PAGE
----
Since only broad-line type-I AGN are excluded, our [CIII] emitter sample could contain type-II AGNs. Indeed, 2 and 4 [CIII] emitters in the classes of EW([CIII]) > 20 Å and 10–20 Å, respectively,have an X-ray counterpart based on the work of Talia et al. (2017). Since one of the motivations of this paper is to understand the nature of the strong [CIII] emitters, we do not eliminate these likely type-II AGNs at this stage. We use them subsequently to test our UV emission line diagnostics.

For a detailed analysis of the UV lines of the [CIII] emitters we need several emission lines to be significantly identified. In this paper we use three UV lines: [CIII], CIV, and He II recombination. We therefore make composite spectra in the three samples to increase the S/N ratios of the important UV emission lines. For Sample A whose sample size is quite small, we adopt a median stacking of the normalized individual spectra to get a representative composite spectrum. For Samples B and C we simply average the normalized spectra. The composite spectra of the three samples are presented in Le Fèvre et al. (2017). The necessary emission lines are clearly identified except for the CIV in Sample C. The absence of the CIV emission in Sample C is due to the strong CIV absorption by the stellar population as indicated by the P-Cygni profile. To correct the CIV measurements for stellar absorption, we use EW(CIV) = −3.0 Å as obtained from the composite spectrum of all star-forming galaxies in VUDS with Lyα in absorption (Le Fèvre et al. 2015), with the idea that this would minimize the contribution from galaxies with some CIV emission, and hence produce a CIV value more representative of the stellar absorption value. This value is quite close to that found by Shapley et al. (2003), but is best used for our VUDS samples. We note that the EW correction is valid only if the CIV strength is measured in the same way, that is, over the wavelength range of both the CIV absorption and emission components. Another caveat is that the He II emission is known to be a composite of the stellar and nebular emission (e.g., Brinchmann et al. 2008; Erb et al. 2010). Since our photoionization models can only predict the nebular emission, we need to subtract the stellar He II component before comparing with our photoionization models. In this paper, we assume the EW of the stellar He II emission is 1.0 Å, which is predicted by models of Brinchmann et al. (2008) with metallicities below the solar value at ~10 Myr or older. Although the stellar component could be stronger if the binary stellar evolution is taken into account (e.g., Erb et al. 2010; Steidel et al. 2016), we cannot further constrain its strength with the currently available data set.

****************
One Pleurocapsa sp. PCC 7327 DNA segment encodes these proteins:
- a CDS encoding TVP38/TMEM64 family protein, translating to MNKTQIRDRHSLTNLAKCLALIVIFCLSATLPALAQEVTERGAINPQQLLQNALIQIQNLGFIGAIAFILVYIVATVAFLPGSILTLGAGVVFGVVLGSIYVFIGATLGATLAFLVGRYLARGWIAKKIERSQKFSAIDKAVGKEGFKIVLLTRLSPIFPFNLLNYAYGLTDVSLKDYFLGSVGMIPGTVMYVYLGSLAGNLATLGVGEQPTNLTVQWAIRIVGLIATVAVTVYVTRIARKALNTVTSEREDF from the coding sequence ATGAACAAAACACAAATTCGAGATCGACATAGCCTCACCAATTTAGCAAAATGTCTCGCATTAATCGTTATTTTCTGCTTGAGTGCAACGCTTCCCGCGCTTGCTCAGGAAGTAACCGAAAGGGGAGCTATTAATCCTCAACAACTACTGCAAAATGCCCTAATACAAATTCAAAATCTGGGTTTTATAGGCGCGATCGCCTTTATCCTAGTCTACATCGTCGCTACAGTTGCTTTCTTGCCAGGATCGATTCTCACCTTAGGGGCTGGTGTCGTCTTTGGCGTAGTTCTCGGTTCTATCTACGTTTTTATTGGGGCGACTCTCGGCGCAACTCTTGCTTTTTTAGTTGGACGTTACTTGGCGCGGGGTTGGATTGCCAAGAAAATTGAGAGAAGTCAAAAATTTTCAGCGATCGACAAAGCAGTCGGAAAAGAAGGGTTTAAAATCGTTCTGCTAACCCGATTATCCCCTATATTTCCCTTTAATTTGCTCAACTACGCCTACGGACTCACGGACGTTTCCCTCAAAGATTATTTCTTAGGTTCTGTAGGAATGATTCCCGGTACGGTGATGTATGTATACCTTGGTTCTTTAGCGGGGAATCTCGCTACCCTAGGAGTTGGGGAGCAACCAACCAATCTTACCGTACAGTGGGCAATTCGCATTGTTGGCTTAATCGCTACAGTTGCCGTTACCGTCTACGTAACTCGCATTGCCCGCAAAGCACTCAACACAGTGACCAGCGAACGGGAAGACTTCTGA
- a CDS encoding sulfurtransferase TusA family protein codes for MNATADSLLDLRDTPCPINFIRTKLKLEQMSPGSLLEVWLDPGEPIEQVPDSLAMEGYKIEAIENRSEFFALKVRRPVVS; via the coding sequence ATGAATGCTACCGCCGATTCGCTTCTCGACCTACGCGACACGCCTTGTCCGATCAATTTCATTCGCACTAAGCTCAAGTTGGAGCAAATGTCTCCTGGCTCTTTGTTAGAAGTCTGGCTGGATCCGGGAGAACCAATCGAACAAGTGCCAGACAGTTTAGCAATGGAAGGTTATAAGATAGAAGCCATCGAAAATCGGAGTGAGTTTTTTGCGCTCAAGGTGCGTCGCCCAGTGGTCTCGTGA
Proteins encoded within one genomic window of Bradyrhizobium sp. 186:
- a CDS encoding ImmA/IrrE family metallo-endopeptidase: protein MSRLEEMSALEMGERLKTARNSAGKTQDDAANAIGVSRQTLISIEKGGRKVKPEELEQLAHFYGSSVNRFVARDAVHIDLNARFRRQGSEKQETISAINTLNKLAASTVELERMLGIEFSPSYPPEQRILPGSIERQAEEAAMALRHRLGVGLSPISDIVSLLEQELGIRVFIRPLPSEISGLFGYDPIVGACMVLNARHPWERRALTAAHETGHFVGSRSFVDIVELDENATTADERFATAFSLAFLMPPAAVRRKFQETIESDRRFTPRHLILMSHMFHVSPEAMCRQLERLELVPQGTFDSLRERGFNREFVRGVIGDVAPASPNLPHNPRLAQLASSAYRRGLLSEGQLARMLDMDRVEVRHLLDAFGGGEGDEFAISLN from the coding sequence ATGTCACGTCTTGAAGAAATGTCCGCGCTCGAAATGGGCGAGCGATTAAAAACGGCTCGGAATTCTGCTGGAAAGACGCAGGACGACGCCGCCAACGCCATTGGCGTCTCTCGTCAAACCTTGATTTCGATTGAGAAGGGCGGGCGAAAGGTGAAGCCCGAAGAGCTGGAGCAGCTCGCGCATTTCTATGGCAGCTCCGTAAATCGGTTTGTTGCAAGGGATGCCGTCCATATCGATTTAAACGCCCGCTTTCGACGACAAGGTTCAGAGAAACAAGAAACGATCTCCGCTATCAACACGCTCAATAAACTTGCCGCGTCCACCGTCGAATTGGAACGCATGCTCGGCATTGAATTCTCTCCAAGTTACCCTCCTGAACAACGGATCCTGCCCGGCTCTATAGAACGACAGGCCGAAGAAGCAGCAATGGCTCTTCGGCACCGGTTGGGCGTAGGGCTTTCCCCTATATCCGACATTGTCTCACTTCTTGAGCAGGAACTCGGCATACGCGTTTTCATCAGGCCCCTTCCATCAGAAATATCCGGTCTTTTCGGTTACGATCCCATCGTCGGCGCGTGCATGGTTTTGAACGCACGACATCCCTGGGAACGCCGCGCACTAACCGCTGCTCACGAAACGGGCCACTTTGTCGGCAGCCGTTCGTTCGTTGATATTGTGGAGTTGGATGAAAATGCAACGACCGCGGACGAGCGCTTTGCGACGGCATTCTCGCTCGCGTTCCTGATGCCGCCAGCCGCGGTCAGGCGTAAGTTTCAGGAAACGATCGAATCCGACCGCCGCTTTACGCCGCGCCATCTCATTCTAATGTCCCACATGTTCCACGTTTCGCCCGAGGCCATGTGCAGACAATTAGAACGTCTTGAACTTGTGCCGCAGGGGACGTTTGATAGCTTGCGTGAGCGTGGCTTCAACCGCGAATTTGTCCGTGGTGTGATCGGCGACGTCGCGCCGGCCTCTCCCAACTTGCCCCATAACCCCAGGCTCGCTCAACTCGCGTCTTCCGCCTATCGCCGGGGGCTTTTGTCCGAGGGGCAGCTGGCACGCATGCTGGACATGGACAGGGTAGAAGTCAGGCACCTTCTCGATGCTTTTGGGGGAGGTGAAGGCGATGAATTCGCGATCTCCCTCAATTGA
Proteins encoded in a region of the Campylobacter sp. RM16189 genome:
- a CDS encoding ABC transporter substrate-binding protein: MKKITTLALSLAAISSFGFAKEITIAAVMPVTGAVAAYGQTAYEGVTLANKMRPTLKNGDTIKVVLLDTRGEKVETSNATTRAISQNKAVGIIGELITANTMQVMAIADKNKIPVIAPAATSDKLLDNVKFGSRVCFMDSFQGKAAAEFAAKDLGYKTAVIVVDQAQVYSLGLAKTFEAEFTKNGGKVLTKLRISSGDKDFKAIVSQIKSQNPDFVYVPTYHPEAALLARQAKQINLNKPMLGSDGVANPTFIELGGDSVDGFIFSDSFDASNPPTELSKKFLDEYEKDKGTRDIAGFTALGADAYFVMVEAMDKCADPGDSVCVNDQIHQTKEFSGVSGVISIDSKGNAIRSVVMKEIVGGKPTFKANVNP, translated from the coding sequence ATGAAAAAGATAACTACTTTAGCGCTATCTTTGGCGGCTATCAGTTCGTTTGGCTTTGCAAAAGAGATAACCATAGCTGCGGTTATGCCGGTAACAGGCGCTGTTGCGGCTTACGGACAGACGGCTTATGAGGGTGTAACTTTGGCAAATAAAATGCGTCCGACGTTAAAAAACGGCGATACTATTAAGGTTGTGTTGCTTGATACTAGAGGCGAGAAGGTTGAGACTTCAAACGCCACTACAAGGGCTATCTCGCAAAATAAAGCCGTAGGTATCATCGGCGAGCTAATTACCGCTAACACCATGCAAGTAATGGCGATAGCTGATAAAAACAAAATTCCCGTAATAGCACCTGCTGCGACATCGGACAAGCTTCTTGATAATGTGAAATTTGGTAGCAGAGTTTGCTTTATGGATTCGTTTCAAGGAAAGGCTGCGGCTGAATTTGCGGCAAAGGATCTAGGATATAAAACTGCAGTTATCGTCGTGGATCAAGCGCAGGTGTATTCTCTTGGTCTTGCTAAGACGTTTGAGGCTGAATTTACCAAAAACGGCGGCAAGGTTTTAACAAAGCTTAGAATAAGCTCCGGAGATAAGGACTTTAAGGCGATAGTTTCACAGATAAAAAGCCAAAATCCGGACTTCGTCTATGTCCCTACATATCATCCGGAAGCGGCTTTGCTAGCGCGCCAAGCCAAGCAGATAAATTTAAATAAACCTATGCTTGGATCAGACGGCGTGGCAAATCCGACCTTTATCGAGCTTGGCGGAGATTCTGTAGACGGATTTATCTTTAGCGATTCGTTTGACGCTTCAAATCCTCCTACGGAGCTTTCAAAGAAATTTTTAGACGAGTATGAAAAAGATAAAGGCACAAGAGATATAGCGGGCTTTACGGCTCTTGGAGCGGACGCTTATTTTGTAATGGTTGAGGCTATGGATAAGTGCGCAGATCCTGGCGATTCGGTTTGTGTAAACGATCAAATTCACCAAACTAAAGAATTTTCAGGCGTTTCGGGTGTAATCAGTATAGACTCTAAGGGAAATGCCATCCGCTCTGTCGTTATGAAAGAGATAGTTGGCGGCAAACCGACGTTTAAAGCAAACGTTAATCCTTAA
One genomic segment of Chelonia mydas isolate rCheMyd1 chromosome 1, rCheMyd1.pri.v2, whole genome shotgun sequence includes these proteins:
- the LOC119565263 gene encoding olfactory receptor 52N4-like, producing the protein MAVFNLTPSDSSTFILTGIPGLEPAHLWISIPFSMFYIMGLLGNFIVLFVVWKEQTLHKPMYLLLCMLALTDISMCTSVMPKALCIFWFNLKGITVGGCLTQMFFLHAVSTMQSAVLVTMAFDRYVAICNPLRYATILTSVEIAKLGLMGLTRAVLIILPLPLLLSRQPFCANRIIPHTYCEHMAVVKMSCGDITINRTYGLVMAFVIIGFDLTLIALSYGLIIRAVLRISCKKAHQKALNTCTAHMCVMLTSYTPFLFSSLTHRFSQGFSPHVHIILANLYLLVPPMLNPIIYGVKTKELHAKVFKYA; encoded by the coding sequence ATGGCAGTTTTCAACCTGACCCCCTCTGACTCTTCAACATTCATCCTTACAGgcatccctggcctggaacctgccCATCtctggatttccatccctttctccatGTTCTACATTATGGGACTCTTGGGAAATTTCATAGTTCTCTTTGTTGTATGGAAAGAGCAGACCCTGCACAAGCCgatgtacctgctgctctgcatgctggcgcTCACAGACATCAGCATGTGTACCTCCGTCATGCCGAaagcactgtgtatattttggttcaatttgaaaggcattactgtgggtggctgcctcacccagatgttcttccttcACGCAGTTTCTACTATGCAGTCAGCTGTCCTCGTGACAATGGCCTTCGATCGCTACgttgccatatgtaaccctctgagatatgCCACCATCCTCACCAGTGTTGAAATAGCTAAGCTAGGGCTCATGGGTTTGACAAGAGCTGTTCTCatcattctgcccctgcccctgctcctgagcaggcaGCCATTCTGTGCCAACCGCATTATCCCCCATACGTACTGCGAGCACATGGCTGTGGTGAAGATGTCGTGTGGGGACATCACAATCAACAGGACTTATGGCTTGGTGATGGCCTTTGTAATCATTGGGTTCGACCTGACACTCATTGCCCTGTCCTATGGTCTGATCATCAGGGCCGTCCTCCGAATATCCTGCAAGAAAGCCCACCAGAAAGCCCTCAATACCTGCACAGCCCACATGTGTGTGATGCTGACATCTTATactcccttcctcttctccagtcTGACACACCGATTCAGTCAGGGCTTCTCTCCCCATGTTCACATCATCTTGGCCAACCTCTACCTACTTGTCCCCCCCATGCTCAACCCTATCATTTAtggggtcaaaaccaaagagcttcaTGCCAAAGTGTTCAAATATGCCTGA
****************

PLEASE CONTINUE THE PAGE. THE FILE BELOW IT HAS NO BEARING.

To correct for the reddening effects on the line ratios, we rely on the UV slope β directly obtained from the VUDS spectra. The UV slopes of β = −1.68, − 1.61, and − 0.92 are inferred from the spectra of Samples A, B, and C, respectively (Le Fèvre et al. 2017). Using the SMC extinction curve that is preferred for high-z galaxies (e.g., Reddy et al. 2018), these UV slopes correspond to Es (BV) = 0.08, 0.09, and 0.15 for Samples A, B, and C, respectively. We correct for the reddening of the line ratios using the Es (BV) value for each sample using the SMC extinction law (Gordon et al. 2003), assuming that the reddening of the nebular emission and stellar continuum are identical. Although we understand this assumption remains open to debate especially at high-z (e.g., Förster Schreiber et al. 2009; Reddy et al. 2010), we adopt it for the [CIII] emitters because it is considered to be reasonable for actively star-forming galaxies at high-z (e.g., Reddy et al. 2015). The correction for the CIV/[CIII] ratio, which is the most reddened ratio presented in this paper, for example, is a factor of 1.22, 1.25, and 1.45, for Samples A, B, and C, respectively. Although the UV slope for Sample C is less steep than reported by Hathi et al. (2016) with a larger sample of VUDS, β = −1.36 ± 0.02, this is likely because the Hathi et al. (2016)’s sample contains fainter, and thus bluer galaxies. We do not add the errors of the β measurements (Δ β = 0.02–0.08) as well as the difference between Sample C and the Hathi et al. (2016)’s sample to the corrected line ratios since they are much smaller than the errors originating from the corrections for the stellar emission/absorption for the CIV and He II emission. As for the EWs, we adopt the observed values divided by (1 + z) as the intrinsicones under the assumption that the reddenings of the nebular emission and stellar continuum are the same.